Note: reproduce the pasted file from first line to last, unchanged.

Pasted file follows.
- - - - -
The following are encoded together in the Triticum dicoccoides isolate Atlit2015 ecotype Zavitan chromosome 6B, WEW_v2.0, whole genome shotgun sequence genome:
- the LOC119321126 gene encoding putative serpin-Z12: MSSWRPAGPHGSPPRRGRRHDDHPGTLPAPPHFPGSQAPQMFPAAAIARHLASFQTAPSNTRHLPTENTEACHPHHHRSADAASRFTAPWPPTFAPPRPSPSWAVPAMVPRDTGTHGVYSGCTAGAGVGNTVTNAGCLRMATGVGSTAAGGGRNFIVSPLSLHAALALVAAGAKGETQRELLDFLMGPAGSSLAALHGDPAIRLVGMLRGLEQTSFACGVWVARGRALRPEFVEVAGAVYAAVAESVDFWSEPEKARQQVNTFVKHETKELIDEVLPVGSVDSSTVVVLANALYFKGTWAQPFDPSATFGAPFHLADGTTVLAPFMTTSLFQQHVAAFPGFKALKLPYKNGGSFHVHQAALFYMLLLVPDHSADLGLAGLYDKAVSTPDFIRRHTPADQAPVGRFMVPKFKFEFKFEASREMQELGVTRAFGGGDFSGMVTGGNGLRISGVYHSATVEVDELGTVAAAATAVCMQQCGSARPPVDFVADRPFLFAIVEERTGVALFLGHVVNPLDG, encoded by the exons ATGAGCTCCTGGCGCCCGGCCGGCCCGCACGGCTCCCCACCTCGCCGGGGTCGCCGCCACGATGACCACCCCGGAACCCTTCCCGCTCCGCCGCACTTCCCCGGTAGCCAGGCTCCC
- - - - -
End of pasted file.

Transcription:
The following are encoded together in the Triticum dicoccoides isolate Atlit2015 ecotype Zavitan chromosome 6B, WEW_v2.0, whole genome shotgun sequence genome:
- the LOC119321126 gene encoding putative serpin-Z12: MSSWRPAGPHGSPPRRGRRHDDHPGTLPAPPHFPGSQAPQMFPAAAIARHLASFQTAPSNTRHLPTENTEACHPHHHRSADAASRFTAPWPPTFAPPRPSPSWAVPAMVPRDTGTHGVYSGCTAGAGVGNTVTNAGCLRMATGVGSTAAGGGRNFIVSPLSLHAALALVAAGAKGETQRELLDFLMGPAGSSLAALHGDPAIRLVGMLRGLEQTSFACGVWVARGRALRPEFVEVAGAVYAAVAESVDFWSEPEKARQQVNTFVKHETKELIDEVLPVGSVDSSTVVVLANALYFKGTWAQPFDPSATFGAPFHLADGTTVLAPFMTTSLFQQHVAAFPGFKALKLPYKNGGSFHVHQAALFYMLLLVPDHSADLGLAGLYDKAVSTPDFIRRHTPADQAPVGRFMVPKFKFEFKFEASREMQELGVTRAFGGGDFSGMVTGGNGLRISGVYHSATVEVDELGTVAAAATAVCMQQCGSARPPVDFVADRPFLFAIVEERTGVALFLGHVVNPLDG, encoded by the exons ATGAGCTCCTGGCGCCCGGCCGGCCCGCACGGCTCCCCACCTCGCCGGGGTCGCCGCCACGATGACCACCCCGGAACCCTTCCCGCTCCGCCGCACTTCCCCGGTAGCCAGGCTCCC